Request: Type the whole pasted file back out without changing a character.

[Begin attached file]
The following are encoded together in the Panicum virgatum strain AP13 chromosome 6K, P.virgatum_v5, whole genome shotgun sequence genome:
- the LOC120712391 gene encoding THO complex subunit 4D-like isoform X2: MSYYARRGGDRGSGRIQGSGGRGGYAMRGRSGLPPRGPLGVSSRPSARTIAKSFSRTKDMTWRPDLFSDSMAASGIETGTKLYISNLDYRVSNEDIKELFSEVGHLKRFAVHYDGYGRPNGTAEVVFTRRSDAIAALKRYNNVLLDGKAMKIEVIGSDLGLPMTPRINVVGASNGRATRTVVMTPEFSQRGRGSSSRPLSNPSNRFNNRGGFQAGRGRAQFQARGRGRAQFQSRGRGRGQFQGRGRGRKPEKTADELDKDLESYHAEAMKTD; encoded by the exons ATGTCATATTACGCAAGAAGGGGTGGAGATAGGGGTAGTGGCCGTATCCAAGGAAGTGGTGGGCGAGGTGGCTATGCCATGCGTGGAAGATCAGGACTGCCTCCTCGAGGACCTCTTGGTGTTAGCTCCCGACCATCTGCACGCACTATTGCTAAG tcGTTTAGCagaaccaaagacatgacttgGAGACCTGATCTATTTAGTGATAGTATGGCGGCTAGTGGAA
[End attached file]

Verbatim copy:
The following are encoded together in the Panicum virgatum strain AP13 chromosome 6K, P.virgatum_v5, whole genome shotgun sequence genome:
- the LOC120712391 gene encoding THO complex subunit 4D-like isoform X2: MSYYARRGGDRGSGRIQGSGGRGGYAMRGRSGLPPRGPLGVSSRPSARTIAKSFSRTKDMTWRPDLFSDSMAASGIETGTKLYISNLDYRVSNEDIKELFSEVGHLKRFAVHYDGYGRPNGTAEVVFTRRSDAIAALKRYNNVLLDGKAMKIEVIGSDLGLPMTPRINVVGASNGRATRTVVMTPEFSQRGRGSSSRPLSNPSNRFNNRGGFQAGRGRAQFQARGRGRAQFQSRGRGRGQFQGRGRGRKPEKTADELDKDLESYHAEAMKTD; encoded by the exons ATGTCATATTACGCAAGAAGGGGTGGAGATAGGGGTAGTGGCCGTATCCAAGGAAGTGGTGGGCGAGGTGGCTATGCCATGCGTGGAAGATCAGGACTGCCTCCTCGAGGACCTCTTGGTGTTAGCTCCCGACCATCTGCACGCACTATTGCTAAG tcGTTTAGCagaaccaaagacatgacttgGAGACCTGATCTATTTAGTGATAGTATGGCGGCTAGTGGAA